India fails to make full use of deep sea fisheries resources
Lack of adequate information on the availability and extent of commercial exploitation of conventional and non-conventional resources beyond the present fishing grounds in Bay of Bengal has been a major constraint for the development of deep sea fishing. “The marine fish production, which was only five lakh tonnes during 1950s, increased to 27 lakh tonne by late 90s.
- India has a wide Exclusive Economic Zone of about 21.72 lakh sq km
- Still 5.41 lakh sq km to be tapped for resources
- The present marine fish exploitation from Indian EEZ is 30 lakh tonne out of the total harvestable potential of 39 lakh tonne per annum
Nellore: Lack of adequate information on the availability and extent of commercial exploitation of conventional and non-conventional resources beyond the present fishing grounds in Bay of Bengal has been a major constraint for the development of deep sea fishing. “The marine fish production, which was only five lakh tonnes during 1950s, increased to 27 lakh tonne by late 90s.
The present marine fish exploitation from Indian EEZ (exclusive economic zone where a nation has a right over exploitation of marine resources) is 30 lakh tonne out of the total estimated harvestable potential of 39 lakh tonne. This is totally from inshore waters. The remaining potential of about 9.2 lakh tonne, largely in the deep seas and oceanic region, remains untapped,” said Dr U Sreedhar from CIFT (Central Institute of Fisheries Technology). The deep sea is the part of the ocean more than 200 metre deep and is in permanent darkness.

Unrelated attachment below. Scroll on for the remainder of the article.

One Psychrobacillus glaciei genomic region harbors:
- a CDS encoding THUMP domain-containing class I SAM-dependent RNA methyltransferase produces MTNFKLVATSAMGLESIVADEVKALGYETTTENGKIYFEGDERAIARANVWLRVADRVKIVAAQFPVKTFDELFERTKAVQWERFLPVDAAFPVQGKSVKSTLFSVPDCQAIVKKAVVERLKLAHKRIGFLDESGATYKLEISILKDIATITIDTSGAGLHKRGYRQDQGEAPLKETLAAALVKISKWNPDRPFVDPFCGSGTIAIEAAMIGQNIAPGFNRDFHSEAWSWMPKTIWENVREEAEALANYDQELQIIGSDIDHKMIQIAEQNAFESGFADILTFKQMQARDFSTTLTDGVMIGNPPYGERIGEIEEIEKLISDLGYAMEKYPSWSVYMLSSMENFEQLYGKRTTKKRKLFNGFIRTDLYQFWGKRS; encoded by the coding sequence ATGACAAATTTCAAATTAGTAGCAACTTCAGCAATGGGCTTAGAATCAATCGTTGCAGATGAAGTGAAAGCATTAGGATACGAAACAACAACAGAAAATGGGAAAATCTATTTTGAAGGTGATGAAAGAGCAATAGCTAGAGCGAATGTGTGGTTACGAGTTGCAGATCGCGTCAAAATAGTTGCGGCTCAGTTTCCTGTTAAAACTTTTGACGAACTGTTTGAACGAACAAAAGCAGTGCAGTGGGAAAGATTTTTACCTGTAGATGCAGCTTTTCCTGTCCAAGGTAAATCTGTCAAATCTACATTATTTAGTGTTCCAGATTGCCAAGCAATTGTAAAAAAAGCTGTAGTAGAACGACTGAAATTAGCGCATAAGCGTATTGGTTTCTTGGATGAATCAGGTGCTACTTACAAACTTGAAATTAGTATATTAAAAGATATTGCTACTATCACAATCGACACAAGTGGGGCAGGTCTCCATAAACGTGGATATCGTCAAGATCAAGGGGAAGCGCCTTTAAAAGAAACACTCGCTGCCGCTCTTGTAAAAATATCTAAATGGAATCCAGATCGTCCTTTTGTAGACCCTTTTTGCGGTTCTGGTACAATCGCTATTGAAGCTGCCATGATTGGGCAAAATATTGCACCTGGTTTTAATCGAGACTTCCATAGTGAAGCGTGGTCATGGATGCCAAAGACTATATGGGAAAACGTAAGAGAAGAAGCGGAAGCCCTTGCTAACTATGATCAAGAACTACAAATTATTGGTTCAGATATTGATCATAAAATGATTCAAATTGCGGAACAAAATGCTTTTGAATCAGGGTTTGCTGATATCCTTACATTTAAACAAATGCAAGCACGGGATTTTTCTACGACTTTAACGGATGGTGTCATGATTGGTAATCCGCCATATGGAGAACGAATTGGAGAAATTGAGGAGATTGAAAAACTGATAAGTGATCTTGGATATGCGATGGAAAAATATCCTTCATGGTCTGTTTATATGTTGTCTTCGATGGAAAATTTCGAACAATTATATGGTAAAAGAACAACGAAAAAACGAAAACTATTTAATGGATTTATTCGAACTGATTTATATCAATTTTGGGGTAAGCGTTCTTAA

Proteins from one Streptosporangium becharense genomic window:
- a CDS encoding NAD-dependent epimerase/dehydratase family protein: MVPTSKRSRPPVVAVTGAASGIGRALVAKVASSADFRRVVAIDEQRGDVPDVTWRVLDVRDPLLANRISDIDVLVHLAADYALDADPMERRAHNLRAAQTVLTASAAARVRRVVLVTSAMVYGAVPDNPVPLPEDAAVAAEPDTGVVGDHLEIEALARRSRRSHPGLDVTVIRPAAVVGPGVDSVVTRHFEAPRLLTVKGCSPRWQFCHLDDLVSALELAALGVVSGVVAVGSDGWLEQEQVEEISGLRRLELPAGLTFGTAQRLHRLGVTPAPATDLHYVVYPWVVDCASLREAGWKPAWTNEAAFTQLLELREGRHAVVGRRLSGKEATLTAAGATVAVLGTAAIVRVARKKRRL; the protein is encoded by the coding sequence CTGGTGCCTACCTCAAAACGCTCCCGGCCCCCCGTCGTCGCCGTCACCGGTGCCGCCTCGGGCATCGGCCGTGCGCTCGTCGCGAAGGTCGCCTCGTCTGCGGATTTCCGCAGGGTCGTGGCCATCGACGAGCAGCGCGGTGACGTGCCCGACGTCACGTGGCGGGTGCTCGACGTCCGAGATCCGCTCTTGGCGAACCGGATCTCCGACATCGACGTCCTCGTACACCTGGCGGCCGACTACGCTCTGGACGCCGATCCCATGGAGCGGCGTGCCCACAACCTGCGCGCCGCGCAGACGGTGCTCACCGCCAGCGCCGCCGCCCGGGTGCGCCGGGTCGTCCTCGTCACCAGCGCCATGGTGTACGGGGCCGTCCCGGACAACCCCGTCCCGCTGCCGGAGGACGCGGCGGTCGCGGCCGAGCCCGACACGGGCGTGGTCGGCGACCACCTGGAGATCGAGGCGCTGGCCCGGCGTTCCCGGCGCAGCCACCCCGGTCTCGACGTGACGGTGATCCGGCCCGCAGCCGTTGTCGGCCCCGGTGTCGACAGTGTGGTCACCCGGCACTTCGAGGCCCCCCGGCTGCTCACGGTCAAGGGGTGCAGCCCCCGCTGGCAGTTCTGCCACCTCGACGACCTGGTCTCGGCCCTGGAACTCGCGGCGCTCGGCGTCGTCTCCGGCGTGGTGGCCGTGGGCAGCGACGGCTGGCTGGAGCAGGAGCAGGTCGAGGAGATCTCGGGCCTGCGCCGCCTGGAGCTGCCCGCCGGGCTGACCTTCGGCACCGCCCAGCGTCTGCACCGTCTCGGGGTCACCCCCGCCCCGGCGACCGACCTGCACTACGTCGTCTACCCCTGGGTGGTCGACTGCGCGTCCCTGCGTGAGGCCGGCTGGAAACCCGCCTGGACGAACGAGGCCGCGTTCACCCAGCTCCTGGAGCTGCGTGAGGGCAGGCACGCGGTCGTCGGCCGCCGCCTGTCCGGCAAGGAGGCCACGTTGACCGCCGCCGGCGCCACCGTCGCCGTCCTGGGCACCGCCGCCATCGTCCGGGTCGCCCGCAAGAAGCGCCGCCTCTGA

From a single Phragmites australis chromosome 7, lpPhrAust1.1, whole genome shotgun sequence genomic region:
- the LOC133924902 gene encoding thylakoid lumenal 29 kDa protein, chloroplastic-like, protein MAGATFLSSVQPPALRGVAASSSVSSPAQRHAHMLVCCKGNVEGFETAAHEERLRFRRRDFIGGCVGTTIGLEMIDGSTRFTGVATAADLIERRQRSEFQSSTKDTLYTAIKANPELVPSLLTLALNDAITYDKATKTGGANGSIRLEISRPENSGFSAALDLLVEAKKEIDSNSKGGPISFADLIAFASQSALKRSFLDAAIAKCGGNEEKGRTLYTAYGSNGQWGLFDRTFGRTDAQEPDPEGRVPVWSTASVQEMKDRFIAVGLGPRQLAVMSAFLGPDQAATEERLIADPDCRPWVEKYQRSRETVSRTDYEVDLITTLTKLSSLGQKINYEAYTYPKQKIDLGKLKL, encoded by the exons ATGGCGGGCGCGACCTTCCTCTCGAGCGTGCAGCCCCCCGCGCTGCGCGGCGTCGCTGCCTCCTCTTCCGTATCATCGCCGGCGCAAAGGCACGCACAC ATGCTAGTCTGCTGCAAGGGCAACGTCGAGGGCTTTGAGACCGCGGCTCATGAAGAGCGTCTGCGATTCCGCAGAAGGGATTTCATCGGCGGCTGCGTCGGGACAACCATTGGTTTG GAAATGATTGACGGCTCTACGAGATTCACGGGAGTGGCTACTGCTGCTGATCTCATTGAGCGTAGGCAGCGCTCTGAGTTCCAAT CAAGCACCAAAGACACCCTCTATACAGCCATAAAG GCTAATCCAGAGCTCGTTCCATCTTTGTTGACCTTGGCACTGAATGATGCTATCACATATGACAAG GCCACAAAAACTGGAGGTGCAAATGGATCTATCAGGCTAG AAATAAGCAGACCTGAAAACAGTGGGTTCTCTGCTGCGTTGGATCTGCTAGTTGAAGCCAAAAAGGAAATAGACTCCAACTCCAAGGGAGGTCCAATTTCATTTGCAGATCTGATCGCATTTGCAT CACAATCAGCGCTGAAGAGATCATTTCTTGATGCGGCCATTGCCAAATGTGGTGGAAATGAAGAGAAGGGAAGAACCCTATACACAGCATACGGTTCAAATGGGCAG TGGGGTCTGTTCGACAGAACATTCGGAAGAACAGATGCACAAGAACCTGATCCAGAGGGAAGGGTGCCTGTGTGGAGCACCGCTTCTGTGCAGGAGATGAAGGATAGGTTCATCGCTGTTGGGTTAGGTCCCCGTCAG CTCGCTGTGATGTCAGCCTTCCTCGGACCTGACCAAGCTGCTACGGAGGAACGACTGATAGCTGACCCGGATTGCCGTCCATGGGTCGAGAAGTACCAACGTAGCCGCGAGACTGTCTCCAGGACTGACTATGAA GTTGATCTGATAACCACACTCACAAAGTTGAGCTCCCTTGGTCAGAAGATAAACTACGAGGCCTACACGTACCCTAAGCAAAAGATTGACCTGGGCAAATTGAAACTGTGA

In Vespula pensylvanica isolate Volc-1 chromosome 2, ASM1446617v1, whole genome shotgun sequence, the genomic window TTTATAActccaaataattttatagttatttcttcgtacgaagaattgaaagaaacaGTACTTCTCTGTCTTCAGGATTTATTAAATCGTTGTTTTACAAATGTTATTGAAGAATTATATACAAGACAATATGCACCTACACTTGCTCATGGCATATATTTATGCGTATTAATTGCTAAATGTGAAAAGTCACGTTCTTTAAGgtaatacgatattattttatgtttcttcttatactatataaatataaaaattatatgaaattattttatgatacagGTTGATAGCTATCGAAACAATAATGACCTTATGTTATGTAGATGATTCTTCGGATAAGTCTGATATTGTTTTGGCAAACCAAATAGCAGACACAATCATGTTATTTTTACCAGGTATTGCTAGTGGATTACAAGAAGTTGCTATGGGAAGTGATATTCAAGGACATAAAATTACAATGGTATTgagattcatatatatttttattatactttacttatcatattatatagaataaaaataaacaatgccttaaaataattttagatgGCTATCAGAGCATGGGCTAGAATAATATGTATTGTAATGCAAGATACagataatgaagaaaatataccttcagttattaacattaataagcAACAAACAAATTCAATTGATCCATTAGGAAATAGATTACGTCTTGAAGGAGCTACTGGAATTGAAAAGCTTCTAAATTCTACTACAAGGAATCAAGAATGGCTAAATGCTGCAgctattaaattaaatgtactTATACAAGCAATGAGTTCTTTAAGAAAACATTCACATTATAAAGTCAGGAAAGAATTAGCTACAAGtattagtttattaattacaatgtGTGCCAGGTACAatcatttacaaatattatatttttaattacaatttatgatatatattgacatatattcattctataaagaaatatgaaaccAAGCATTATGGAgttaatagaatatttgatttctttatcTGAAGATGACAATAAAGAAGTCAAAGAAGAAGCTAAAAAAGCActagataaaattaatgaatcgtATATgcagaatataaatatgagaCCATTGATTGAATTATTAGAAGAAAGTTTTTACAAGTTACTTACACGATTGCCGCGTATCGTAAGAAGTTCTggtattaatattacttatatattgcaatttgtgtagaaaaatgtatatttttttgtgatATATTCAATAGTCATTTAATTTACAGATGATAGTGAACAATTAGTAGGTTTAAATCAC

It is the largest habitat on earth where deep-demersal fish comprises about 6.4 per cent of the total number of species of fishes that are known. The environment in the area is dark, cold and less productive. Deep sea fishing flourished in developed countries and continents like Europe, Soviet Union, US, Canada, New Zealand and Australia.
Until the last few decades, there has been little activity or interest in deeper waters in India, apart from the occasional ventures by Indian scientists. According to the UN Convention on the Law of the Sea (UNCLOS), sea is divided into four zones: Territorial Sea (coast to 12 nautical miles), Contiguous zone (coast to 24 nautical miles), Exclusive Economic Zone (coast to 200 nautical miles), and Legal Continental Shelf (coast to a maximum of 350 nautical miles).
In EEZ, a country has a right to use both the living and non-living resources in the waters, sea surface, and sub-surface.India has a wide EEZ of about 21.72 lakh sq km all along the 8,129 km long coastline. The living and non-living resources in this zone constitutes around two-thirds of the landmass of the country. Of these, an area of 16.31 sq km covers the deeper parts of the EEZ at depths in excess of 500 m, and the rest 5.41 lakh sq km occurs in the shallow areas.
Trawling has emerged as the most important method for exploiting demersal fishery resources (demersal fish live near the bottom of seas), especially prawns and shrimps, and trawlers have become the main mode of the fishing sector and 50 per cent of the total Indian catch comes from trawlers. There has been a steady increase in the marine fish production over the years in India.